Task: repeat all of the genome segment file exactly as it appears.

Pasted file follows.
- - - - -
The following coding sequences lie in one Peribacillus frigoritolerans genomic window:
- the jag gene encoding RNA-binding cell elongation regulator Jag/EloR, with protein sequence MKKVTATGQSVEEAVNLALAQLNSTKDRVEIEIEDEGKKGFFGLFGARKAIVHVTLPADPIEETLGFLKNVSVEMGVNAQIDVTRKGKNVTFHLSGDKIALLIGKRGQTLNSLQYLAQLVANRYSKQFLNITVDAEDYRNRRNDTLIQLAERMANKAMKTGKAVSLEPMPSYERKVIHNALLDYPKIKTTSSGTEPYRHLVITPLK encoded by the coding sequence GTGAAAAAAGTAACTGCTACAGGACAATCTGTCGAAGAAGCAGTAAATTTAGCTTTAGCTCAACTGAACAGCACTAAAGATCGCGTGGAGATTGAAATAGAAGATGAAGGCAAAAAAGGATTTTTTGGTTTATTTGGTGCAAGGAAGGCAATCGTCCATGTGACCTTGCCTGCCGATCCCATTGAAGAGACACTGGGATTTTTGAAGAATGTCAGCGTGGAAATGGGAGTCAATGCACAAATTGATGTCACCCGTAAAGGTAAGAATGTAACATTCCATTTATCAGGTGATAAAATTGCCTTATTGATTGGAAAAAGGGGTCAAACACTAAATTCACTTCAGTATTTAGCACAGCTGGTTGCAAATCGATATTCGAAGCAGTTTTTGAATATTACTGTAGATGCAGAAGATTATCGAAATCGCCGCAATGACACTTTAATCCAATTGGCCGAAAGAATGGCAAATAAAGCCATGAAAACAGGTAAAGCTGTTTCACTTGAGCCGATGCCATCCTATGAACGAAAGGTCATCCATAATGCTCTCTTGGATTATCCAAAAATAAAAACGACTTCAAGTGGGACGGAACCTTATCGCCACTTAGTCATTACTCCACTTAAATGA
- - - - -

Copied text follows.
The following coding sequences lie in one Peribacillus frigoritolerans genomic window:
- the jag gene encoding RNA-binding cell elongation regulator Jag/EloR, with protein sequence MKKVTATGQSVEEAVNLALAQLNSTKDRVEIEIEDEGKKGFFGLFGARKAIVHVTLPADPIEETLGFLKNVSVEMGVNAQIDVTRKGKNVTFHLSGDKIALLIGKRGQTLNSLQYLAQLVANRYSKQFLNITVDAEDYRNRRNDTLIQLAERMANKAMKTGKAVSLEPMPSYERKVIHNALLDYPKIKTTSSGTEPYRHLVITPLK encoded by the coding sequence GTGAAAAAAGTAACTGCTACAGGACAATCTGTCGAAGAAGCAGTAAATTTAGCTTTAGCTCAACTGAACAGCACTAAAGATCGCGTGGAGATTGAAATAGAAGATGAAGGCAAAAAAGGATTTTTTGGTTTATTTGGTGCAAGGAAGGCAATCGTCCATGTGACCTTGCCTGCCGATCCCATTGAAGAGACACTGGGATTTTTGAAGAATGTCAGCGTGGAAATGGGAGTCAATGCACAAATTGATGTCACCCGTAAAGGTAAGAATGTAACATTCCATTTATCAGGTGATAAAATTGCCTTATTGATTGGAAAAAGGGGTCAAACACTAAATTCACTTCAGTATTTAGCACAGCTGGTTGCAAATCGATATTCGAAGCAGTTTTTGAATATTACTGTAGATGCAGAAGATTATCGAAATCGCCGCAATGACACTTTAATCCAATTGGCCGAAAGAATGGCAAATAAAGCCATGAAAACAGGTAAAGCTGTTTCACTTGAGCCGATGCCATCCTATGAACGAAAGGTCATCCATAATGCTCTCTTGGATTATCCAAAAATAAAAACGACTTCAAGTGGGACGGAACCTTATCGCCACTTAGTCATTACTCCACTTAAATGA